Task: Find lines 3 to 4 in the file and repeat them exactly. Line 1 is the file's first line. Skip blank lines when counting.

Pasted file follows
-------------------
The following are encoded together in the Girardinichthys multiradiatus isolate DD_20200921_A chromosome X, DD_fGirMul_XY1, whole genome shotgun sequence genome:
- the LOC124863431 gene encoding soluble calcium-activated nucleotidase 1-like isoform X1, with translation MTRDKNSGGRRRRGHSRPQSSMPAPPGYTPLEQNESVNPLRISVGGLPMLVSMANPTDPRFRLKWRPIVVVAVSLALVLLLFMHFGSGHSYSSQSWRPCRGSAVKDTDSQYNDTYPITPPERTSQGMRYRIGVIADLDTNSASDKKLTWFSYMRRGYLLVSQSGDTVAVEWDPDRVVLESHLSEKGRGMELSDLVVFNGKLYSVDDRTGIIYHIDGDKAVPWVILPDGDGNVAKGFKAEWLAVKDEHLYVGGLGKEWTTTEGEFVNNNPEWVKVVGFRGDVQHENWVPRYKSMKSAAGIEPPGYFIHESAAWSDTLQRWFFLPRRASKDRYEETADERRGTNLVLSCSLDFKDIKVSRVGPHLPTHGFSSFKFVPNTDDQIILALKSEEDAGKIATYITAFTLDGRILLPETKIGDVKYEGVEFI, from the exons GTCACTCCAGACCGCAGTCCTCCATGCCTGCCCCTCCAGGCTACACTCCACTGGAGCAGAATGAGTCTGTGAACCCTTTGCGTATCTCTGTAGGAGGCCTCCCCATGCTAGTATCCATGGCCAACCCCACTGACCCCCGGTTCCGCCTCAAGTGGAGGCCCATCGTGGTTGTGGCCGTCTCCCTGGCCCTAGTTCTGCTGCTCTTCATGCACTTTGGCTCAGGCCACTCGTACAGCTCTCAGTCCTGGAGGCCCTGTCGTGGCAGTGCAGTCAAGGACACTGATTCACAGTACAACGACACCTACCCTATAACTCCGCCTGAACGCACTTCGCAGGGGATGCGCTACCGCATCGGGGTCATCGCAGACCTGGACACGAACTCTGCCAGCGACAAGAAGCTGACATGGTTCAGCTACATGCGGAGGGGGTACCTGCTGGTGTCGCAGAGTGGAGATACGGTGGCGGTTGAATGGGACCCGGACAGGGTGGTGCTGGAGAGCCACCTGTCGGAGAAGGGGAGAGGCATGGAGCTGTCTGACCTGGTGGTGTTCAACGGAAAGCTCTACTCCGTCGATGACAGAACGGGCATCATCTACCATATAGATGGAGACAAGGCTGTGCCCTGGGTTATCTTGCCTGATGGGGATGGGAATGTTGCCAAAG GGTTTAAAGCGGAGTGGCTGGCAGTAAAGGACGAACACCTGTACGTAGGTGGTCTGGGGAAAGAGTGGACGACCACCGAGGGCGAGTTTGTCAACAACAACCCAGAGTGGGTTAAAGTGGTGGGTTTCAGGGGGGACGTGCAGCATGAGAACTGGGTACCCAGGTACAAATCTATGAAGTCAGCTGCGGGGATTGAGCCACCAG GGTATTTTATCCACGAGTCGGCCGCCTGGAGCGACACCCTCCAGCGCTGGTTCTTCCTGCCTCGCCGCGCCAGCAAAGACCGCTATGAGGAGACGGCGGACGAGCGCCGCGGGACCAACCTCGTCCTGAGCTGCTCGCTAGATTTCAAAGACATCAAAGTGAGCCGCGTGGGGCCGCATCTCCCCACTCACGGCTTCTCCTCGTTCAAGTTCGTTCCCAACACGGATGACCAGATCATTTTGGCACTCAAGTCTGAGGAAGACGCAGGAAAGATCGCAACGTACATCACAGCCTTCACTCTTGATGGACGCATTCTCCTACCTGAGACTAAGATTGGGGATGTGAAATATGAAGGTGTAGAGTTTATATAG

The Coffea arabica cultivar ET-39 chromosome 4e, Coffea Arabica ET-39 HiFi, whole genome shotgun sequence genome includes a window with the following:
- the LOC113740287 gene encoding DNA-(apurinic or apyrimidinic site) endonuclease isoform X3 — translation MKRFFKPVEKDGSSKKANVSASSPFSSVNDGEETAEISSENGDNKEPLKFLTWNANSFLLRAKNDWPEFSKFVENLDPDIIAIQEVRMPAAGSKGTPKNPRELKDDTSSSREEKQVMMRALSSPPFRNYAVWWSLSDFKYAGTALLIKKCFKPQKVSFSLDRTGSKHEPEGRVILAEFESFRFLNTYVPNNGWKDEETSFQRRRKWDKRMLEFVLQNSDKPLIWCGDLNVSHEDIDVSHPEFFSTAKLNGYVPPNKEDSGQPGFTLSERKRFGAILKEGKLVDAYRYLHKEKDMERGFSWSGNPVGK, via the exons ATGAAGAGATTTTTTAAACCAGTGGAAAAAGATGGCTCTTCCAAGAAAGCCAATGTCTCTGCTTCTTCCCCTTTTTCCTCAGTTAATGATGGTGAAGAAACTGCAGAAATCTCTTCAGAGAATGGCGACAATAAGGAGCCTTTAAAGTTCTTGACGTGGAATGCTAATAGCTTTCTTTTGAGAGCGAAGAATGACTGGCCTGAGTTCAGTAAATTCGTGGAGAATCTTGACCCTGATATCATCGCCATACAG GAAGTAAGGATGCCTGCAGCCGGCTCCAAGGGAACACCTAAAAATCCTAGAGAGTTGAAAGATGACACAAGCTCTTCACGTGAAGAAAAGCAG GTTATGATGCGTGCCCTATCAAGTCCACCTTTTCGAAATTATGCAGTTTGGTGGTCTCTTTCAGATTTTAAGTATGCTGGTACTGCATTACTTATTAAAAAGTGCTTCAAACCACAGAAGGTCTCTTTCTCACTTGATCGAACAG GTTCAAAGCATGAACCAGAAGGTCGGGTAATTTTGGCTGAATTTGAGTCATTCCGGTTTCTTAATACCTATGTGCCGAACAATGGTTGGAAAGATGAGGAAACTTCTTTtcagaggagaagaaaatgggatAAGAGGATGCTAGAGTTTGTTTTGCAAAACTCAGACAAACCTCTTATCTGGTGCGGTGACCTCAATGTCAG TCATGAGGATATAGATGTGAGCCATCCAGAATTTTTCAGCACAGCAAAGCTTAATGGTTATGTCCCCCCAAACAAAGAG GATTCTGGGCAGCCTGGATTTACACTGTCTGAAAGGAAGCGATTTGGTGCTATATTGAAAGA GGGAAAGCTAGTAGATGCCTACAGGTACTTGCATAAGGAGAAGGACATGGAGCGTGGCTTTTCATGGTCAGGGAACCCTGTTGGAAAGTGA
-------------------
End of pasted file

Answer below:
The Coffea arabica cultivar ET-39 chromosome 4e, Coffea Arabica ET-39 HiFi, whole genome shotgun sequence genome includes a window with the following:
- the LOC113740287 gene encoding DNA-(apurinic or apyrimidinic site) endonuclease isoform X3 — translation MKRFFKPVEKDGSSKKANVSASSPFSSVNDGEETAEISSENGDNKEPLKFLTWNANSFLLRAKNDWPEFSKFVENLDPDIIAIQEVRMPAAGSKGTPKNPRELKDDTSSSREEKQVMMRALSSPPFRNYAVWWSLSDFKYAGTALLIKKCFKPQKVSFSLDRTGSKHEPEGRVILAEFESFRFLNTYVPNNGWKDEETSFQRRRKWDKRMLEFVLQNSDKPLIWCGDLNVSHEDIDVSHPEFFSTAKLNGYVPPNKEDSGQPGFTLSERKRFGAILKEGKLVDAYRYLHKEKDMERGFSWSGNPVGK, via the exons ATGAAGAGATTTTTTAAACCAGTGGAAAAAGATGGCTCTTCCAAGAAAGCCAATGTCTCTGCTTCTTCCCCTTTTTCCTCAGTTAATGATGGTGAAGAAACTGCAGAAATCTCTTCAGAGAATGGCGACAATAAGGAGCCTTTAAAGTTCTTGACGTGGAATGCTAATAGCTTTCTTTTGAGAGCGAAGAATGACTGGCCTGAGTTCAGTAAATTCGTGGAGAATCTTGACCCTGATATCATCGCCATACAG GAAGTAAGGATGCCTGCAGCCGGCTCCAAGGGAACACCTAAAAATCCTAGAGAGTTGAAAGATGACACAAGCTCTTCACGTGAAGAAAAGCAG GTTATGATGCGTGCCCTATCAAGTCCACCTTTTCGAAATTATGCAGTTTGGTGGTCTCTTTCAGATTTTAAGTATGCTGGTACTGCATTACTTATTAAAAAGTGCTTCAAACCACAGAAGGTCTCTTTCTCACTTGATCGAACAG GTTCAAAGCATGAACCAGAAGGTCGGGTAATTTTGGCTGAATTTGAGTCATTCCGGTTTCTTAATACCTATGTGCCGAACAATGGTTGGAAAGATGAGGAAACTTCTTTtcagaggagaagaaaatgggatAAGAGGATGCTAGAGTTTGTTTTGCAAAACTCAGACAAACCTCTTATCTGGTGCGGTGACCTCAATGTCAG TCATGAGGATATAGATGTGAGCCATCCAGAATTTTTCAGCACAGCAAAGCTTAATGGTTATGTCCCCCCAAACAAAGAG GATTCTGGGCAGCCTGGATTTACACTGTCTGAAAGGAAGCGATTTGGTGCTATATTGAAAGA GGGAAAGCTAGTAGATGCCTACAGGTACTTGCATAAGGAGAAGGACATGGAGCGTGGCTTTTCATGGTCAGGGAACCCTGTTGGAAAGTGA